Guerrero shows respect for opponent, eye on the future

Gilroy native Robert "The Ghost" Guerrero, left, and NABO Jr.

Duad

Cino

Yordan has the record of an imposing opponent, but it’s unclear
just what he’s faced.
Taking on Gilroy native and two-time former IBF featherweight
champ Robert

The Ghost

Guerrero (23-1-1, 16 KOs) Mar. 7 at HP Pavilion in San Jose,
Yordan is flawless in 23 fights and has 17 knockouts on his resume.
Taking part in HBO’s Boxing After Dark show, the first by the cable
network to ever take place in San Jose, the fight is being viewed
as a stepping stone to bigger cards by both fighters.
GILROY – Duad “Cino” Yordan has the record of an imposing opponent, but it’s unclear just what he’s faced.

Taking on Gilroy native and two-time former IBF featherweight champ Robert “The Ghost” Guerrero (23-1-1, 16 KOs) Mar. 7 at HP Pavilion in San Jose, Yordan is flawless in 23 fights and has 17 knockouts on his resume. Taking part in HBO’s Boxing After Dark show, the first by the cable network to ever take place in San Jose, the fight is being viewed as a stepping stone to bigger cards by both fighters.

While Guerrero is likely to be a heavy favorite in the fight, he is taking nothing for granted; giving Yordan and his experience plenty of respect.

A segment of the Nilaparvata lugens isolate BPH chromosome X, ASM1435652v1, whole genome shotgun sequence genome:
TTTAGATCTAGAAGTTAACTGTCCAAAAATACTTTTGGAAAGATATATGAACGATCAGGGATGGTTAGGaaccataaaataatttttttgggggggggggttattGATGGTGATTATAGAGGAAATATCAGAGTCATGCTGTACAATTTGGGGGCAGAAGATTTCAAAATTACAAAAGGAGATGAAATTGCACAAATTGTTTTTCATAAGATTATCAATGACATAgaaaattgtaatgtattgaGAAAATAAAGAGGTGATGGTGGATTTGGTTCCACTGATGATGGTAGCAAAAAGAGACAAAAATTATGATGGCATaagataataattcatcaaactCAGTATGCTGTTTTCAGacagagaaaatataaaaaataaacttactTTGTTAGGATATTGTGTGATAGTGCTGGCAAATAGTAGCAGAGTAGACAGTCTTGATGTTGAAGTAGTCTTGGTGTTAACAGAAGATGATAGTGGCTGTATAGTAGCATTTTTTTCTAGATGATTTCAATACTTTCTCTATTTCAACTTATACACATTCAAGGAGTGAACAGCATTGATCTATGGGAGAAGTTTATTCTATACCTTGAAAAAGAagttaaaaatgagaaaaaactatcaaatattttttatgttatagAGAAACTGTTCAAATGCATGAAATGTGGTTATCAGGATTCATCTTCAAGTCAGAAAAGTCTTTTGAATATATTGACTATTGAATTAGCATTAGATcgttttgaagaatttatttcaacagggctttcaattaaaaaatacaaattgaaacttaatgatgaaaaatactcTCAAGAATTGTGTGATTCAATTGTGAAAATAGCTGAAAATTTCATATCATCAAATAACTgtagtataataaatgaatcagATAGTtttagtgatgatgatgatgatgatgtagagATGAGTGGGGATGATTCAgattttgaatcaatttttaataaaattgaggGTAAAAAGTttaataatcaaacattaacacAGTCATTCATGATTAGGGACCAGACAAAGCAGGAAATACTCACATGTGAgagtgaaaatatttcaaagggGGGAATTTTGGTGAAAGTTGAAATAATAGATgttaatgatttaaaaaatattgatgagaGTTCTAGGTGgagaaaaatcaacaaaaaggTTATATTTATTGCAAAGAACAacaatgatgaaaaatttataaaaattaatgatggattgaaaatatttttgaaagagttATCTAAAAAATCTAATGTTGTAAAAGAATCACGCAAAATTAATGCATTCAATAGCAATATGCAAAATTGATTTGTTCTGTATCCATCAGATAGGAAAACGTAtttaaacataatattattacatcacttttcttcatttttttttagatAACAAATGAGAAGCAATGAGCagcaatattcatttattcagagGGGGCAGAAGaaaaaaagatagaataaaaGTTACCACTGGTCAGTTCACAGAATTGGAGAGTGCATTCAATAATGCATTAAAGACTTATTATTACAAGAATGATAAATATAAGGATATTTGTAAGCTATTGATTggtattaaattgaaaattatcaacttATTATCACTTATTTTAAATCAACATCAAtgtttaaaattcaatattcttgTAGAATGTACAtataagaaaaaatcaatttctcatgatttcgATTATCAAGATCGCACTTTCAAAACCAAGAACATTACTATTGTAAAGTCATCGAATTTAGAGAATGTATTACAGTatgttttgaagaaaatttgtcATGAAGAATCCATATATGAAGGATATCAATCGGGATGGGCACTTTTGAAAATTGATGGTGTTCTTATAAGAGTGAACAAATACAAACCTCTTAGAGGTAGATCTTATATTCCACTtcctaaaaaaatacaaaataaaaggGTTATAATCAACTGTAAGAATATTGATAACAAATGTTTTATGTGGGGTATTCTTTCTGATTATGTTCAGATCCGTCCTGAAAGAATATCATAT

“I’ve seen a couple rounds of him,” Guerrero said. “He’s a good boxer; slick, real quick with his hands and his feet.

“To tell you the truth, it’s kind of hard to say (how good he is) just by telling by [his opponents’] records. Every fighter is different. It’s boxing. If you can give him time, you can have a tough fight on your hands.”

The problem for Yordan – who has fought only once outside of Indonesia or Singapore and whose opponents boast a 216-140-13 combined record – could be that Guerrero doesn’t give many of his challengers much of a choice on how long their fights last. He has recorded a knockout in his last 15 victories.

A quick win could propel Guerrero into a mandatory title shot after moving up to the junior lightweight division early last year. While he isn’t necessarily counting on a knockout, Guerrero isn’t opposed to the idea. He’s taking the same approach to his last bout, which ended with a knockout of Edel Ruiz within the first minute.

“Like the last one, I wasn’t trying to knock him out in the first 43 seconds,” Guerrero said, “but the shot was there and I took it.”

Beating Ruiz in such quick fashion has made preparation for this upcoming fight, taking place just six weeks later, no problem, Guerrero said.

“The hard work is already done, everything is just mental,” he said, adding that a quick victory could result in another quick turnaround.

“After this one, just jump back in the ring. If you come out clean, just get back in.”

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